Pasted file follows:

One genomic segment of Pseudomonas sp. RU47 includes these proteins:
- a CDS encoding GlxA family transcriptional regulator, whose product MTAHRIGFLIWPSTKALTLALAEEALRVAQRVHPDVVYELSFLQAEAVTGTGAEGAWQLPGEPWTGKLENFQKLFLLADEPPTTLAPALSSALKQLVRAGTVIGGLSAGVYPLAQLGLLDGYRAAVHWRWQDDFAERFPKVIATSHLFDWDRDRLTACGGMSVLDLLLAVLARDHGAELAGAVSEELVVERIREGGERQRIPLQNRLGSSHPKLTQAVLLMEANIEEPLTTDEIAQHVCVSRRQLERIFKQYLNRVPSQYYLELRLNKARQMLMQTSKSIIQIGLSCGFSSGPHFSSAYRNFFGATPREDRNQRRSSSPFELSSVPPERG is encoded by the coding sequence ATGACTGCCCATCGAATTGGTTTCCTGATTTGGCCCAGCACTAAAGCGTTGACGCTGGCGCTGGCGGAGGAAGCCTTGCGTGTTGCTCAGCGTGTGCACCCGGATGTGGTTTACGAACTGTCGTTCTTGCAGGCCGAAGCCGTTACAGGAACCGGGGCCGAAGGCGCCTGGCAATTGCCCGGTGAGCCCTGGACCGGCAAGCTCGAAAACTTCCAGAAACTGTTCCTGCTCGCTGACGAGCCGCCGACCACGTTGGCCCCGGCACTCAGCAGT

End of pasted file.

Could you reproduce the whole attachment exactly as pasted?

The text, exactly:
One genomic segment of Pseudomonas sp. RU47 includes these proteins:
- a CDS encoding GlxA family transcriptional regulator, whose product MTAHRIGFLIWPSTKALTLALAEEALRVAQRVHPDVVYELSFLQAEAVTGTGAEGAWQLPGEPWTGKLENFQKLFLLADEPPTTLAPALSSALKQLVRAGTVIGGLSAGVYPLAQLGLLDGYRAAVHWRWQDDFAERFPKVIATSHLFDWDRDRLTACGGMSVLDLLLAVLARDHGAELAGAVSEELVVERIREGGERQRIPLQNRLGSSHPKLTQAVLLMEANIEEPLTTDEIAQHVCVSRRQLERIFKQYLNRVPSQYYLELRLNKARQMLMQTSKSIIQIGLSCGFSSGPHFSSAYRNFFGATPREDRNQRRSSSPFELSSVPPERG is encoded by the coding sequence ATGACTGCCCATCGAATTGGTTTCCTGATTTGGCCCAGCACTAAAGCGTTGACGCTGGCGCTGGCGGAGGAAGCCTTGCGTGTTGCTCAGCGTGTGCACCCGGATGTGGTTTACGAACTGTCGTTCTTGCAGGCCGAAGCCGTTACAGGAACCGGGGCCGAAGGCGCCTGGCAATTGCCCGGTGAGCCCTGGACCGGCAAGCTCGAAAACTTCCAGAAACTGTTCCTGCTCGCTGACGAGCCGCCGACCACGTTGGCCCCGGCACTCAGCAGT